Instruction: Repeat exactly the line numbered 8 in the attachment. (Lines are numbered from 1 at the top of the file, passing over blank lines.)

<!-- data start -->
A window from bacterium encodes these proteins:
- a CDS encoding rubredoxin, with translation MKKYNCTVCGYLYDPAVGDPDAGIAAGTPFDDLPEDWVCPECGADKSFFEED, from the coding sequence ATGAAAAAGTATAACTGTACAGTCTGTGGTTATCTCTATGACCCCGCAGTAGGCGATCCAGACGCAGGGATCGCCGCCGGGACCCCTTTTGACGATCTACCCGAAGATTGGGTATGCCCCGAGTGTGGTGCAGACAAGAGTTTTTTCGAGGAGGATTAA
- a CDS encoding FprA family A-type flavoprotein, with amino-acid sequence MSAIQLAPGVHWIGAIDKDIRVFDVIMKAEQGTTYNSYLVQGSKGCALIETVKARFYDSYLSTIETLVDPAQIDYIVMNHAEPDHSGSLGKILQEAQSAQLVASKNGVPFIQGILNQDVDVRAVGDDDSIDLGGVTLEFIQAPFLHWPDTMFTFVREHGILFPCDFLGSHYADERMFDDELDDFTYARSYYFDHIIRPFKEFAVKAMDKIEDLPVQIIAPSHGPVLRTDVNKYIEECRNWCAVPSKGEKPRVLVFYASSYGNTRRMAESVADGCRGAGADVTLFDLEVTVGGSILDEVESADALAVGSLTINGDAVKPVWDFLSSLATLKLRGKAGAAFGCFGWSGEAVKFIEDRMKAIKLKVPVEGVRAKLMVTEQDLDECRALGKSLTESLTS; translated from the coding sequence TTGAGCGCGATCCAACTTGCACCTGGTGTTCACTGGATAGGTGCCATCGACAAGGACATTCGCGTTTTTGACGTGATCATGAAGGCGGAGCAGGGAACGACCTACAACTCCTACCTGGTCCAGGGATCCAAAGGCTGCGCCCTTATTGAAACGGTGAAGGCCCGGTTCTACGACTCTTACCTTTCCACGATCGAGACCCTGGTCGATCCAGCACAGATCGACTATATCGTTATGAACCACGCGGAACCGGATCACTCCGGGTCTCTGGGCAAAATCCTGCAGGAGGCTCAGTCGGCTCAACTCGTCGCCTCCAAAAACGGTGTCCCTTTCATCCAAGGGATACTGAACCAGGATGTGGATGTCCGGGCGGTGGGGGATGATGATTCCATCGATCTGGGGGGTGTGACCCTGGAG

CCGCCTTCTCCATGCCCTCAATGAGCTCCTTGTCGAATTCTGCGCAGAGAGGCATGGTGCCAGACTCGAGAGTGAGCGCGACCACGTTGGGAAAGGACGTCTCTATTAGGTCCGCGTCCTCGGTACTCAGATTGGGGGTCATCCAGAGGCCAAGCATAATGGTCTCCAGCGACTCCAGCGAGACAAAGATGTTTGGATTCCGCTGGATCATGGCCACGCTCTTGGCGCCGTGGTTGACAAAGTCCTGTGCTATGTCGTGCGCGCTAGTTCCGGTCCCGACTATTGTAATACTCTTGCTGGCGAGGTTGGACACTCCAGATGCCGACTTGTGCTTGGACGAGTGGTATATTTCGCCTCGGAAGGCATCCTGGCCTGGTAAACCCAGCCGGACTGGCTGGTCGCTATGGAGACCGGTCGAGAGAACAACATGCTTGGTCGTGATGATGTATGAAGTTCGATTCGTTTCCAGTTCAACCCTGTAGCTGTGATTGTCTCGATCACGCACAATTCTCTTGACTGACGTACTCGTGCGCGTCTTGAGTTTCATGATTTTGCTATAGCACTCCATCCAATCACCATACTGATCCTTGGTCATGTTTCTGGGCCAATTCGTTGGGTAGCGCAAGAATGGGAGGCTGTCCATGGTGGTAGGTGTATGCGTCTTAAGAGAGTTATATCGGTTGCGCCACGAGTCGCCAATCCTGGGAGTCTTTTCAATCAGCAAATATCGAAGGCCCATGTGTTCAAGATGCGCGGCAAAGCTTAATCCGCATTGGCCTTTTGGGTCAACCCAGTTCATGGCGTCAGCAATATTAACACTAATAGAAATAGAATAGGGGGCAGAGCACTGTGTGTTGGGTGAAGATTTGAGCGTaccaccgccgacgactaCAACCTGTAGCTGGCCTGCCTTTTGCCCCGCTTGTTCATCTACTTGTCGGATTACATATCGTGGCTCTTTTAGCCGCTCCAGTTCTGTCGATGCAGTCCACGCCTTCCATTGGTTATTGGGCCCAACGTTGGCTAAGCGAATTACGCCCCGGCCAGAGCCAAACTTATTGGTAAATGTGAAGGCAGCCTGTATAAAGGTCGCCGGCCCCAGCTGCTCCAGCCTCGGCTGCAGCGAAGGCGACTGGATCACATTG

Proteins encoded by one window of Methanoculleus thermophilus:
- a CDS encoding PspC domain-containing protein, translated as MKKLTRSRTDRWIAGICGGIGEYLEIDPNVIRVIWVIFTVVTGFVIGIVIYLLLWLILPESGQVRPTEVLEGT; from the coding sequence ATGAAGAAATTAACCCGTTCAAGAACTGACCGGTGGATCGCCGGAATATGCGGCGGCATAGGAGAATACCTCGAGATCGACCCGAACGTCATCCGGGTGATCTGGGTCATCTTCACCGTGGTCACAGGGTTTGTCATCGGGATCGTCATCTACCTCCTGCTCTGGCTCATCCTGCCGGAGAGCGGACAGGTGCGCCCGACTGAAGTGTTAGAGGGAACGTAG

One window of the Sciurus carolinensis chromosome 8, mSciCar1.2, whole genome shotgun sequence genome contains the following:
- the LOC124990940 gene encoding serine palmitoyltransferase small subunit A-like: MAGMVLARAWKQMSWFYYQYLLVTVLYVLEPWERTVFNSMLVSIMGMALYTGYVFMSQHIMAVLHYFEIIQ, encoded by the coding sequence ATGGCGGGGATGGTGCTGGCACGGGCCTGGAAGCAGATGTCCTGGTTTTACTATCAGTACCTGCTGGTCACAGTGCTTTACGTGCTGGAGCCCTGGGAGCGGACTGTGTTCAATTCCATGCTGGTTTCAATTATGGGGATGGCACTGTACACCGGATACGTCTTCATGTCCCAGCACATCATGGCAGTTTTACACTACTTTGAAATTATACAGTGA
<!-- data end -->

- the LOC124990940 gene encoding serine palmitoyltransferase small subunit A-like: MAGMVLARAWKQMSWFYYQYLLVTVLYVLEPWERTVFNSMLVSIMGMALYTGYVFMSQHIMAVLHYFEIIQ, encoded by the coding sequence ATGGCGGGGATGGTGCTGGCACGGGCCTGGAAGCAGATGTCCTGGTTTTACTATCAGTACCTGCTGGTCACAGTGCTTTACGTGCTGGAGCCCTGGGAGCGGACTGTGTTCAATTCCATGCTGGTTTCAATTATGGGGATGGCACTGTACACCGGATACGTCTTCATGTCCCAGCACATCATGGCAGTTTTACACTACTTTGAAATTATACAGTGA